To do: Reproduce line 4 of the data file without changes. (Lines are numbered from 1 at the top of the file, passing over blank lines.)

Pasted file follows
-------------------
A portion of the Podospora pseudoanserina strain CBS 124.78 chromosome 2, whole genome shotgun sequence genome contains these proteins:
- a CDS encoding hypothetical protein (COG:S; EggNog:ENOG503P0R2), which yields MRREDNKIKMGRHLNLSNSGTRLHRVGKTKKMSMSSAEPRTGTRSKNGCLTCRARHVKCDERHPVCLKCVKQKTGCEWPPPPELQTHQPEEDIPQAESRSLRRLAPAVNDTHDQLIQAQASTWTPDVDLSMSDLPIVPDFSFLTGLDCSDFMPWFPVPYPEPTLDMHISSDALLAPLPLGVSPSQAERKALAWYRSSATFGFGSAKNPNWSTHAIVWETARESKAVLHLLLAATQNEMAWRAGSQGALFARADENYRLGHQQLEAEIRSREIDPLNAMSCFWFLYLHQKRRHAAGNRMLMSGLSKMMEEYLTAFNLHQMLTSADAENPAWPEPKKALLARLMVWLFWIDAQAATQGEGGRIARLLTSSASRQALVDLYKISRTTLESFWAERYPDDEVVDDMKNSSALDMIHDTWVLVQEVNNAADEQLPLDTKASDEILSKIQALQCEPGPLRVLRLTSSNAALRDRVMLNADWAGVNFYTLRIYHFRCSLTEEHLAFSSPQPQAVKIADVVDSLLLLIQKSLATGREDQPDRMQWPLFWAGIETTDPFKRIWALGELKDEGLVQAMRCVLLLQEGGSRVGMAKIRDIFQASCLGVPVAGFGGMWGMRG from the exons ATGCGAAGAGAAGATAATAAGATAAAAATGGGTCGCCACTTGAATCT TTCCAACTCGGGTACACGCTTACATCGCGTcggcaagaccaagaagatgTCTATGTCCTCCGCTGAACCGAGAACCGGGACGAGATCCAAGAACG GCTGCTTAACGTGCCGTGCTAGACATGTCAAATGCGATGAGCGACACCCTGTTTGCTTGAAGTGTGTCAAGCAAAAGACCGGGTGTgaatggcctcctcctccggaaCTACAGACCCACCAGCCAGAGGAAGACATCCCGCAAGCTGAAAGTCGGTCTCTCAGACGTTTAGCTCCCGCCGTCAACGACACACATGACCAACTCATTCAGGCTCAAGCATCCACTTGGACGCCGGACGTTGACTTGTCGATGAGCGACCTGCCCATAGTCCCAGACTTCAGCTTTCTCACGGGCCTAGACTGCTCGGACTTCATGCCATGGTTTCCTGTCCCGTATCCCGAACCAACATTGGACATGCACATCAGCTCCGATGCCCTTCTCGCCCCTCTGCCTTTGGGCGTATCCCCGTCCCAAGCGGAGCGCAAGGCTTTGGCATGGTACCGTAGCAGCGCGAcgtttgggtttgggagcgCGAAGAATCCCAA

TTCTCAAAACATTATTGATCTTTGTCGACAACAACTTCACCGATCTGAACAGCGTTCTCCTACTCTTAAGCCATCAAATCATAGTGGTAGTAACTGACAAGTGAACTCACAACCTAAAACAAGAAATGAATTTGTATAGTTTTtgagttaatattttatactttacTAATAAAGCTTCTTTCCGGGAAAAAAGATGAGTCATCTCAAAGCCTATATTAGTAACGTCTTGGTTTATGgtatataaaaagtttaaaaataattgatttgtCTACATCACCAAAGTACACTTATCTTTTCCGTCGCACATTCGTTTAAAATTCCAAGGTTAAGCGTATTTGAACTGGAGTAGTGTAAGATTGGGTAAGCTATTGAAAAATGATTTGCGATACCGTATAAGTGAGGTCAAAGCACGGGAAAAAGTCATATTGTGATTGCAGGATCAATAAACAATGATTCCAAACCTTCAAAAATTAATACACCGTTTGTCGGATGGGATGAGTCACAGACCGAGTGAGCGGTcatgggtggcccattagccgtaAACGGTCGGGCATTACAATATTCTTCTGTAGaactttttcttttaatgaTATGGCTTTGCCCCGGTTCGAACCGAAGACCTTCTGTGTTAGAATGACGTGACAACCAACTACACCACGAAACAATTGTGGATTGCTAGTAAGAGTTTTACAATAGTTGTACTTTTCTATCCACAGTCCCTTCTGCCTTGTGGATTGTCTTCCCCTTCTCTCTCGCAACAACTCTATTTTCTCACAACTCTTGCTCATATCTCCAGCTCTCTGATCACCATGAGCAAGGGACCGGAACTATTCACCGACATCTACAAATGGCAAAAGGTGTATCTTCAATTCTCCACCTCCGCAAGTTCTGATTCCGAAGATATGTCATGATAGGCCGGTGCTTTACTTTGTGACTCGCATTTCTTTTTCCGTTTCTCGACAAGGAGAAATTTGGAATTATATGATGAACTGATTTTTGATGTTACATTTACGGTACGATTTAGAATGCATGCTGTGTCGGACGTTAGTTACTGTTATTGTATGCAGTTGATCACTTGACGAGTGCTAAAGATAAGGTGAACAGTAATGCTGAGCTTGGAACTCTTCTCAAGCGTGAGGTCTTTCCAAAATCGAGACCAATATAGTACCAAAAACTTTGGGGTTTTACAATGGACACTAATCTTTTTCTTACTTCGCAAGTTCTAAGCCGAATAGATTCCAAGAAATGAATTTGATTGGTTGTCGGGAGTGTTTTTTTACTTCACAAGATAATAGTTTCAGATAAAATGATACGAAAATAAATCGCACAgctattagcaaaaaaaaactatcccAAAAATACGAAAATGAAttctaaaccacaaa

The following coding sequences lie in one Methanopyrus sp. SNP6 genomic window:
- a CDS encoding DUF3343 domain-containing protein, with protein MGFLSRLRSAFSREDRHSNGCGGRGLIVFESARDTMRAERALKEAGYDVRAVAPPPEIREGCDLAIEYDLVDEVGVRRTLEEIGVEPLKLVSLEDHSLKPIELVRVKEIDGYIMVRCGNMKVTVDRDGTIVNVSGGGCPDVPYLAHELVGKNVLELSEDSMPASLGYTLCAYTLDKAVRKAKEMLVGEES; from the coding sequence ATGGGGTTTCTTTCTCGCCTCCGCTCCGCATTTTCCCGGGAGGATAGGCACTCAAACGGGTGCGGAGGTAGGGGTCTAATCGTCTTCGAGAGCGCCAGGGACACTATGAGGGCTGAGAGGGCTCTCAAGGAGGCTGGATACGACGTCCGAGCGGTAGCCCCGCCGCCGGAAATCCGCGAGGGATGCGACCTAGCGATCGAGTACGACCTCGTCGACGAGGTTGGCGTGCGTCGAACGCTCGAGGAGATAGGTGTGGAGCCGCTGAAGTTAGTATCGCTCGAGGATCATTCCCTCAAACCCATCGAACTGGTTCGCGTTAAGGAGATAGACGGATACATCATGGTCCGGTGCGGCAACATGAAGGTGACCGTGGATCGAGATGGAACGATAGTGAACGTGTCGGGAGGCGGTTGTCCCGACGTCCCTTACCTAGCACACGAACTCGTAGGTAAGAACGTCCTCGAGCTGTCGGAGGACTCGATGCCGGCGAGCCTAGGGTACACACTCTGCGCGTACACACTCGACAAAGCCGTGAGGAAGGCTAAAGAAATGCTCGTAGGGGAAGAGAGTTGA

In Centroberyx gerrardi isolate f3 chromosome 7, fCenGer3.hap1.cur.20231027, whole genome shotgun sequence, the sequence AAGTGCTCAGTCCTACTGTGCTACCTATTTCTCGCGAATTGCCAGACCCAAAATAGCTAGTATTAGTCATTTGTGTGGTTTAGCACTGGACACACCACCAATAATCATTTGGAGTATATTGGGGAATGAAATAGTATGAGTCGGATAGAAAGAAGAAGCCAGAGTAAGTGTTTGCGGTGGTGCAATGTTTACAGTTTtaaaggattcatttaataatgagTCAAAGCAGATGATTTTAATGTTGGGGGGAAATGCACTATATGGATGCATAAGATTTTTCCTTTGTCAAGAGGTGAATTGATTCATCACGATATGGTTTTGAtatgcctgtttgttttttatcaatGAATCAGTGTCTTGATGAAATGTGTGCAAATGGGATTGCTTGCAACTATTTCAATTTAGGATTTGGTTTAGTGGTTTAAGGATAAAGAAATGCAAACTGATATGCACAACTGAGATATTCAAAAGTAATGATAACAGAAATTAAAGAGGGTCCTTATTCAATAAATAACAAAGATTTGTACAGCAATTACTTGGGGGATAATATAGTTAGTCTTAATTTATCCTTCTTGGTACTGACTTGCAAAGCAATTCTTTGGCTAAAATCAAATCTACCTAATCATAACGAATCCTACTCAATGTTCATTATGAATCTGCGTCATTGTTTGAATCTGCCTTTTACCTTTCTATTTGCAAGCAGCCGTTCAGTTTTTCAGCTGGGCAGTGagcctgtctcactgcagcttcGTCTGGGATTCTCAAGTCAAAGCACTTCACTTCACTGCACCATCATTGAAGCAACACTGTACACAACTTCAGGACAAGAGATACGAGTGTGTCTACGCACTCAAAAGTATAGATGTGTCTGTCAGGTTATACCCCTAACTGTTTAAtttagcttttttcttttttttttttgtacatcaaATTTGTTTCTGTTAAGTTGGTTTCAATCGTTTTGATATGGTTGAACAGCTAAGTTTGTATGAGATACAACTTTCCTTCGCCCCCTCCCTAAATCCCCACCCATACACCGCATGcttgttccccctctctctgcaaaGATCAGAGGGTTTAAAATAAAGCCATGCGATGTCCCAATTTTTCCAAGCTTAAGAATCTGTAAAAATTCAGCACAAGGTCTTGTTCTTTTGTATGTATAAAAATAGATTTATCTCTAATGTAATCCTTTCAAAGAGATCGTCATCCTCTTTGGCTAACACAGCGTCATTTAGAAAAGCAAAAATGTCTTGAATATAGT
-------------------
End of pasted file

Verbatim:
The following coding sequences lie in one Methanopyrus sp. SNP6 genomic window: